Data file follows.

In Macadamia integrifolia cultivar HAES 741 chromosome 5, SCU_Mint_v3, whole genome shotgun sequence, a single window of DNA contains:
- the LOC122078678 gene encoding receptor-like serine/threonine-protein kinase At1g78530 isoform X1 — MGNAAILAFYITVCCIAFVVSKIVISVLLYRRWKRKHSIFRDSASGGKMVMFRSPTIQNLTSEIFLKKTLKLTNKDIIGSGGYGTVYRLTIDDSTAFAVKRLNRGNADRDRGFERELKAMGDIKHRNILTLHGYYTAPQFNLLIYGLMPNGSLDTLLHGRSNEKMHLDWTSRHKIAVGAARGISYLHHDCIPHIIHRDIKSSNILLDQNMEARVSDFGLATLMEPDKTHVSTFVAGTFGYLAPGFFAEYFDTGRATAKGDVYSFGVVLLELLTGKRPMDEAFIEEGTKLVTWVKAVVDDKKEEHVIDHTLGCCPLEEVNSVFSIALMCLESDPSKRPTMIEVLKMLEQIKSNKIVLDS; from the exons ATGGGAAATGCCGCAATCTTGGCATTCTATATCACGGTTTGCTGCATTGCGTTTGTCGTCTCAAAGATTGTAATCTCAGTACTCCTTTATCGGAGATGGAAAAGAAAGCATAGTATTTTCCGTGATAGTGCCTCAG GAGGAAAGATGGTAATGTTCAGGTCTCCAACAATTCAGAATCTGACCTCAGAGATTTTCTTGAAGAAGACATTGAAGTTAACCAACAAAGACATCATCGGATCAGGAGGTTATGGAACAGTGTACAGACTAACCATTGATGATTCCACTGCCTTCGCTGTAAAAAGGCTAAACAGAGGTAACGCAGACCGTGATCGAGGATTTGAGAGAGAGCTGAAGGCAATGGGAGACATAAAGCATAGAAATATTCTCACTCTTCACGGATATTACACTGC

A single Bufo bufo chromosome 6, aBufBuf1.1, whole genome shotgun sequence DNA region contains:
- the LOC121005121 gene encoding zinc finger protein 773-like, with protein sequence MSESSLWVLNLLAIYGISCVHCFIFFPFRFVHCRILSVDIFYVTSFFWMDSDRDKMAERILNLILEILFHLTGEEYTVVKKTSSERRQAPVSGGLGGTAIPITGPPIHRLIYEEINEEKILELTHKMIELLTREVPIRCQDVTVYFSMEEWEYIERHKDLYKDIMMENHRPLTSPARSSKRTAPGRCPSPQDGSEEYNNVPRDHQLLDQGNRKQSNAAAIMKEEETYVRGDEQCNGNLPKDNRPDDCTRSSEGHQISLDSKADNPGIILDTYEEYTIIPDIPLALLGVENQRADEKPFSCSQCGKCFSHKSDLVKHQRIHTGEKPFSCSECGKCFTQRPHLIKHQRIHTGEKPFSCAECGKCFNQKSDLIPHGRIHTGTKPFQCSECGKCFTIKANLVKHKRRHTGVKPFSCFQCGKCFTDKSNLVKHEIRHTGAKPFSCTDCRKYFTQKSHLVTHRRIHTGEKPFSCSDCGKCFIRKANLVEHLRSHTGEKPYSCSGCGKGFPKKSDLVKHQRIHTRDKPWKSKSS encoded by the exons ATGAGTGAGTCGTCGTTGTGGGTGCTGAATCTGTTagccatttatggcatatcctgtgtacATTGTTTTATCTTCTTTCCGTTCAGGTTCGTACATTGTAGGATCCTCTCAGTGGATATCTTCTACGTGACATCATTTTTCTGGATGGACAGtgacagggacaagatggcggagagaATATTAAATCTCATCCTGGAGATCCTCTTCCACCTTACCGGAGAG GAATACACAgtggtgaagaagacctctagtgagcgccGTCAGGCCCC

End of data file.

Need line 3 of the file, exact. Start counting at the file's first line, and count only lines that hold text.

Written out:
A single Bufo bufo chromosome 6, aBufBuf1.1, whole genome shotgun sequence DNA region contains: